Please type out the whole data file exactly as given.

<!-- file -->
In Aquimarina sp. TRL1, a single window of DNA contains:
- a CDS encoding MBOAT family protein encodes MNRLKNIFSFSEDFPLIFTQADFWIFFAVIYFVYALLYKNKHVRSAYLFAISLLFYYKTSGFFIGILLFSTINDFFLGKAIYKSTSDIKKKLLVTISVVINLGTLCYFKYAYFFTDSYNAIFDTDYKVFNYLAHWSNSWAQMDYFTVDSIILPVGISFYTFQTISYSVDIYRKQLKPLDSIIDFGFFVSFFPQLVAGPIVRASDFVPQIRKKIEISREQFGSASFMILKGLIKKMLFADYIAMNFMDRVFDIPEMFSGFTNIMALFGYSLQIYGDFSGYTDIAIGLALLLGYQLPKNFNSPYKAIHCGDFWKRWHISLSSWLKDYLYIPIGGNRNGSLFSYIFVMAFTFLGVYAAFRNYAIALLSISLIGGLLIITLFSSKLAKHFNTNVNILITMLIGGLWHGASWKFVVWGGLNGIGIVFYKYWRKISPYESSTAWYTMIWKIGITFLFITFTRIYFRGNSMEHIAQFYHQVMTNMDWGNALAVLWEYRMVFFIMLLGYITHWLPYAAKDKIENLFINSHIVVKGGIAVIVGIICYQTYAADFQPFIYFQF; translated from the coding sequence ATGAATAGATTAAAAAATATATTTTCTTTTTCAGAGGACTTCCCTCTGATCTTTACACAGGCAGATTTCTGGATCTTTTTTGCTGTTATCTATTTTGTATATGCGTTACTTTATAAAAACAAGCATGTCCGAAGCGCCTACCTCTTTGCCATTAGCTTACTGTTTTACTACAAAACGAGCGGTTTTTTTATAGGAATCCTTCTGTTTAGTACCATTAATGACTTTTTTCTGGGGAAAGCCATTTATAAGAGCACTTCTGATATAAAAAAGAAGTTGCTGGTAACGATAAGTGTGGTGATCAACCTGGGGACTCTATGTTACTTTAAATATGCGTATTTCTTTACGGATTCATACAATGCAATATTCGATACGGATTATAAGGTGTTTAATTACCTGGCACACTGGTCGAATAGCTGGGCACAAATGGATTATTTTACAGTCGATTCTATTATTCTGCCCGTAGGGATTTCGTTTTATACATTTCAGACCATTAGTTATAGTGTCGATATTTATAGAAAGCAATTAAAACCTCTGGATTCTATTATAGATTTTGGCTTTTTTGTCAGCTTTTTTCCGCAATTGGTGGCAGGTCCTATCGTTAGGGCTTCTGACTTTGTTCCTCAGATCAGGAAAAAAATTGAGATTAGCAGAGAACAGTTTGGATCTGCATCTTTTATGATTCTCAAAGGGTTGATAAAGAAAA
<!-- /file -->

In Aquimarina sp. TRL1, a single window of DNA contains:
- a CDS encoding MBOAT family protein encodes MNRLKNIFSFSEDFPLIFTQADFWIFFAVIYFVYALLYKNKHVRSAYLFAISLLFYYKTSGFFIGILLFSTINDFFLGKAIYKSTSDIKKKLLVTISVVINLGTLCYFKYAYFFTDSYNAIFDTDYKVFNYLAHWSNSWAQMDYFTVDSIILPVGISFYTFQTISYSVDIYRKQLKPLDSIIDFGFFVSFFPQLVAGPIVRASDFVPQIRKKIEISREQFGSASFMILKGLIKKMLFADYIAMNFMDRVFDIPEMFSGFTNIMALFGYSLQIYGDFSGYTDIAIGLALLLGYQLPKNFNSPYKAIHCGDFWKRWHISLSSWLKDYLYIPIGGNRNGSLFSYIFVMAFTFLGVYAAFRNYAIALLSISLIGGLLIITLFSSKLAKHFNTNVNILITMLIGGLWHGASWKFVVWGGLNGIGIVFYKYWRKISPYESSTAWYTMIWKIGITFLFITFTRIYFRGNSMEHIAQFYHQVMTNMDWGNALAVLWEYRMVFFIMLLGYITHWLPYAAKDKIENLFINSHIVVKGGIAVIVGIICYQTYAADFQPFIYFQF; translated from the coding sequence ATGAATAGATTAAAAAATATATTTTCTTTTTCAGAGGACTTCCCTCTGATCTTTACACAGGCAGATTTCTGGATCTTTTTTGCTGTTATCTATTTTGTATATGCGTTACTTTATAAAAACAAGCATGTCCGAAGCGCCTACCTCTTTGCCATTAGCTTACTGTTTTACTACAAAACGAGCGGTTTTTTTATAGGAATCCTTCTGTTTAGTACCATTAATGACTTTTTTCTGGGGAAAGCCATTTATAAGAGCACTTCTGATATAAAAAAGAAGTTGCTGGTAACGATAAGTGTGGTGATCAACCTGGGGACTCTATGTTACTTTAAATATGCGTATTTCTTTACGGATTCATACAATGCAATATTCGATACGGATTATAAGGTGTTTAATTACCTGGCACACTGGTCGAATAGCTGGGCACAAATGGATTATTTTACAGTCGATTCTATTATTCTGCCCGTAGGGATTTCGTTTTATACATTTCAGACCATTAGTTATAGTGTCGATATTTATAGAAAGCAATTAAAACCTCTGGATTCTATTATAGATTTTGGCTTTTTTGTCAGCTTTTTTCCGCAATTGGTGGCAGGTCCTATCGTTAGGGCTTCTGACTTTGTTCCTCAGATCAGGAAAAAAATTGAGATTAGCAGAGAACAGTTTGGATCTGCATCTTTTATGATTCTCAAAGGGTTGATAAAGAAAA